(Tuesday, iiii Oct) This day, a.d. iiii. Non Oct., through the whole night, I incessantly dreamed of palatial puerice vaulting by turns over my bed, as though it were the horse in the gymnasium; and that was a most amoene spectacule: for to dream of puerice portends felicity.

(Wednesday, v Oct) This day, a.d. iii. Non Oct., at noon, came from Padua a courier with a secret breve from the seraphick Don Prospero for Duke Renato; and, within the hour, on a fresh horse, he rode away with the response. Very singular.

(Saturday, viii Oct) This day, a.d. viii. Id. Oct., pertumid Tiber suddenly bursts his banks, and inundates the City. Duke Renato and the ingenuous Don Eros Ardeati transnavigate the streets in a little boat sent from the ferry, armed, and attended by the firm Don Ruggiero: for that erudite Anglican is navarch as well as doctor and bellator.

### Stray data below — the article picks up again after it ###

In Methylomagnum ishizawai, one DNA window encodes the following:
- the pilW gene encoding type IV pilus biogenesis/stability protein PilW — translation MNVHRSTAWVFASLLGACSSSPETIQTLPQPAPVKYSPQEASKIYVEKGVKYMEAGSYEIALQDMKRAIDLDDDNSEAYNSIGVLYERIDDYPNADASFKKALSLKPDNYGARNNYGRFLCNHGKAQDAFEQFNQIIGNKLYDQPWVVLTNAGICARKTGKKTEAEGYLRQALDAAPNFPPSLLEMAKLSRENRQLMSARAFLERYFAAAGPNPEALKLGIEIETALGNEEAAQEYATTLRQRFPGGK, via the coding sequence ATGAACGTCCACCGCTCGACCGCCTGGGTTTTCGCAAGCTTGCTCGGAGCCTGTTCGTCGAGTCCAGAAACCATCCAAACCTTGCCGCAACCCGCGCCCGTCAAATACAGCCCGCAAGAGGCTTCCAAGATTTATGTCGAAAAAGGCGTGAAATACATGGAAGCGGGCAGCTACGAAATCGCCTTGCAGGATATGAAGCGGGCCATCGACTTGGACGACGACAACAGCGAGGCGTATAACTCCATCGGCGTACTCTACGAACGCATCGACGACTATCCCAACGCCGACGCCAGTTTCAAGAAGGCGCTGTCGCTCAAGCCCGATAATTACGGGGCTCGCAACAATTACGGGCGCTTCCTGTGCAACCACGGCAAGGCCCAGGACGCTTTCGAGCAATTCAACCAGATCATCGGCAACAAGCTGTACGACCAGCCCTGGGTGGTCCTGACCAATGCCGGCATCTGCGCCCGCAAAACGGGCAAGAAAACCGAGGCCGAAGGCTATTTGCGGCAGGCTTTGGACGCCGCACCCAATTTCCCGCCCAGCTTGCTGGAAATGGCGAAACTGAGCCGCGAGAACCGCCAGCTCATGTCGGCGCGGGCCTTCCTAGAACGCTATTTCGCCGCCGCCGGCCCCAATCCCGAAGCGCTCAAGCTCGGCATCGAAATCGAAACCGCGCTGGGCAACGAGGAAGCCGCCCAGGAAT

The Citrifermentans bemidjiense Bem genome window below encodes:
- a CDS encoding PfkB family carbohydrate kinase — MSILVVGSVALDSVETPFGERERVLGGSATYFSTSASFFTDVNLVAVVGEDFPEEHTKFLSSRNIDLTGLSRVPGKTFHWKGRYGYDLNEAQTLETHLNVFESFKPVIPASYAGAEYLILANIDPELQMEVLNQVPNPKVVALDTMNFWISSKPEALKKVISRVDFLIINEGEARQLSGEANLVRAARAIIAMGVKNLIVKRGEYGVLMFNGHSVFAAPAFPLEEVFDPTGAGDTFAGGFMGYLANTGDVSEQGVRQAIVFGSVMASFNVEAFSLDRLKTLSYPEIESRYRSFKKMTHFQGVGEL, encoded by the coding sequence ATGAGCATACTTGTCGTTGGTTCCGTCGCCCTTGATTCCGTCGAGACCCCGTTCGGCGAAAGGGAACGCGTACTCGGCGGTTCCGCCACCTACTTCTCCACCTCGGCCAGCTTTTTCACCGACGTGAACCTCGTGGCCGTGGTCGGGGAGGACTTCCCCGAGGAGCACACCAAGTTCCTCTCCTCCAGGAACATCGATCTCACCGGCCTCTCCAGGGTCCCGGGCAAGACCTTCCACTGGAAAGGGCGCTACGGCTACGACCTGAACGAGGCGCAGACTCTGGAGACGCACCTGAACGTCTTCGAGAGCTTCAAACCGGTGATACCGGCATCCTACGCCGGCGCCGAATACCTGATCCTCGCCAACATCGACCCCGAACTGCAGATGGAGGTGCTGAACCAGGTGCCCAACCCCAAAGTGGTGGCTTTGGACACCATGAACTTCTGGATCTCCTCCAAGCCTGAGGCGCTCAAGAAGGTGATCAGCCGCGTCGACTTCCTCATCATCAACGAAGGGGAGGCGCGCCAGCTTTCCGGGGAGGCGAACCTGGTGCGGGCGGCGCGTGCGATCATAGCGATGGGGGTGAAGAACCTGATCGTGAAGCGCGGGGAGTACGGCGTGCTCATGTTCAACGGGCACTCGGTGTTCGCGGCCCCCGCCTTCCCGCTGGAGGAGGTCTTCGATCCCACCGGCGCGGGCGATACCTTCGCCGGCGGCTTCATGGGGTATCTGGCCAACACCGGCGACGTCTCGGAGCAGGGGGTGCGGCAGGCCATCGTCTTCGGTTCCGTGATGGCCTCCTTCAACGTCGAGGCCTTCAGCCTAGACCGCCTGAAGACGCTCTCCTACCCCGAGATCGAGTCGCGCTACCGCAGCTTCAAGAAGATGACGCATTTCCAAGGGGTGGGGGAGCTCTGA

At the eighth hour of the day, I by chance was standing in the Catinari gateway noting the crowd running towards Campidoglio, when the conceited satyrick ingenious Messer Benvenuto passed; who stayed only to exsecrate the flood invading his workshop, and to say that he was seeking a porter to remove his goods to the interior, which abuts on Giordano, and consequently is more elevated than the front; and so he hurriedly departed. But I am not ignorant that he goes in terror of my Lord's Supernity, whom he never has forgiven for demolishing the Deidamia; and also that he evades the vindication of a Roman prince, creator, artificer and christian, to whom he applied such dedecorous and infamous names as Gothick Upsetter, Saracen Smasher, and Piece of Pork. And, while writing of nicknames, I myself will apply to the said maledicent Messer Benvenuto an apt and proper one from Messer Publius Terentius Afer, which is Heaytontimoroymenos, or Ipsesepuniens, as Messer Marcus Tullius Cicero translates it. As though the Supernity of my Lord, or any in this palace, ever thought of him. Di meliora. Even I had become oblivious that such a man was.